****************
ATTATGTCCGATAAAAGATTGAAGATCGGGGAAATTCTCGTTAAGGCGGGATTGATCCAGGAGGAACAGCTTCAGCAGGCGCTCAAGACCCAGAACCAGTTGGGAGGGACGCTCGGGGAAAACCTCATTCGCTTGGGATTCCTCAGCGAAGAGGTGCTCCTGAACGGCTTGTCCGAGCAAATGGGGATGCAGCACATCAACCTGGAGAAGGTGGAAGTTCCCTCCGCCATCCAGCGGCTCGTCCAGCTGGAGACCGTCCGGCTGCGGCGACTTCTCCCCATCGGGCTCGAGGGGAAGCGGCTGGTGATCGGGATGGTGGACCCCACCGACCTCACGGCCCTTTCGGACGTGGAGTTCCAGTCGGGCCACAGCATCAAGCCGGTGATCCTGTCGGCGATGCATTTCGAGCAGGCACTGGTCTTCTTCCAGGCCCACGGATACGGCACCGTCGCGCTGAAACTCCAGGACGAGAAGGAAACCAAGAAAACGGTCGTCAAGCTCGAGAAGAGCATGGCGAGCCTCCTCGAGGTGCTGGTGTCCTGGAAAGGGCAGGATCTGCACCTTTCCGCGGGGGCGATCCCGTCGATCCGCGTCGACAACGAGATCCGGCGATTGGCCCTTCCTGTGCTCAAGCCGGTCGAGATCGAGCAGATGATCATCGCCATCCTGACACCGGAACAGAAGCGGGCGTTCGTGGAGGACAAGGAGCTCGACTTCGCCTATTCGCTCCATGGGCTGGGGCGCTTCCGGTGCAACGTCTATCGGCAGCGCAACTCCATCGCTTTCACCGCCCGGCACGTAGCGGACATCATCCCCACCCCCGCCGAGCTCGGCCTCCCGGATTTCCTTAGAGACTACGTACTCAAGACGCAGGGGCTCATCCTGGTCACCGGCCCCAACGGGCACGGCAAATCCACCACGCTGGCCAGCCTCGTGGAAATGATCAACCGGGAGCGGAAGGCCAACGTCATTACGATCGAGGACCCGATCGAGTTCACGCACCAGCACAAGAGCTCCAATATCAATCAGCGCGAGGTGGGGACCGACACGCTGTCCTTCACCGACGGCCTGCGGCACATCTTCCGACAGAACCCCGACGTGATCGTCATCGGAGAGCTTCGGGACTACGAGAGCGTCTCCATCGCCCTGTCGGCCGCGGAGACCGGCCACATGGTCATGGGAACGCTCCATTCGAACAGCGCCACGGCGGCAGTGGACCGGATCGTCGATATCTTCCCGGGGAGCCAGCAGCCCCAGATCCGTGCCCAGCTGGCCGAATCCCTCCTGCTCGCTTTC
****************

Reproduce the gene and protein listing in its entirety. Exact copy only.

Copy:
ATTATGTCCGATAAAAGATTGAAGATCGGGGAAATTCTCGTTAAGGCGGGATTGATCCAGGAGGAACAGCTTCAGCAGGCGCTCAAGACCCAGAACCAGTTGGGAGGGACGCTCGGGGAAAACCTCATTCGCTTGGGATTCCTCAGCGAAGAGGTGCTCCTGAACGGCTTGTCCGAGCAAATGGGGATGCAGCACATCAACCTGGAGAAGGTGGAAGTTCCCTCCGCCATCCAGCGGCTCGTCCAGCTGGAGACCGTCCGGCTGCGGCGACTTCTCCCCATCGGGCTCGAGGGGAAGCGGCTGGTGATCGGGATGGTGGACCCCACCGACCTCACGGCCCTTTCGGACGTGGAGTTCCAGTCGGGCCACAGCATCAAGCCGGTGATCCTGTCGGCGATGCATTTCGAGCAGGCACTGGTCTTCTTCCAGGCCCACGGATACGGCACCGTCGCGCTGAAACTCCAGGACGAGAAGGAAACCAAGAAAACGGTCGTCAAGCTCGAGAAGAGCATGGCGAGCCTCCTCGAGGTGCTGGTGTCCTGGAAAGGGCAGGATCTGCACCTTTCCGCGGGGGCGATCCCGTCGATCCGCGTCGACAACGAGATCCGGCGATTGGCCCTTCCTGTGCTCAAGCCGGTCGAGATCGAGCAGATGATCATCGCCATCCTGACACCGGAACAGAAGCGGGCGTTCGTGGAGGACAAGGAGCTCGACTTCGCCTATTCGCTCCATGGGCTGGGGCGCTTCCGGTGCAACGTCTATCGGCAGCGCAACTCCATCGCTTTCACCGCCCGGCACGTAGCGGACATCATCCCCACCCCCGCCGAGCTCGGCCTCCCGGATTTCCTTAGAGACTACGTACTCAAGACGCAGGGGCTCATCCTGGTCACCGGCCCCAACGGGCACGGCAAATCCACCACGCTGGCCAGCCTCGTGGAAATGATCAACCGGGAGCGGAAGGCCAACGTCATTACGATCGAGGACCCGATCGAGTTCACGCACCAGCACAAGAGCTCCAATATCAATCAGCGCGAGGTGGGGACCGACACGCTGTCCTTCACCGACGGCCTGCGGCACATCTTCCGACAGAACCCCGACGTGATCGTCATCGGAGAGCTTCGGGACTACGAGAGCGTCTCCATCGCCCTGTCGGCCGCGGAGACCGGCCACATGGTCATGGGAACGCTCCATTCGAACAGCGCCACGGCGGCAGTGGACCGGATCGTCGATATCTTCCCGGGGAGCCAGCAGCCCCAGATCCGTGCCCAGCTGGCCGAATCCCTCCTGCTCGCTTTC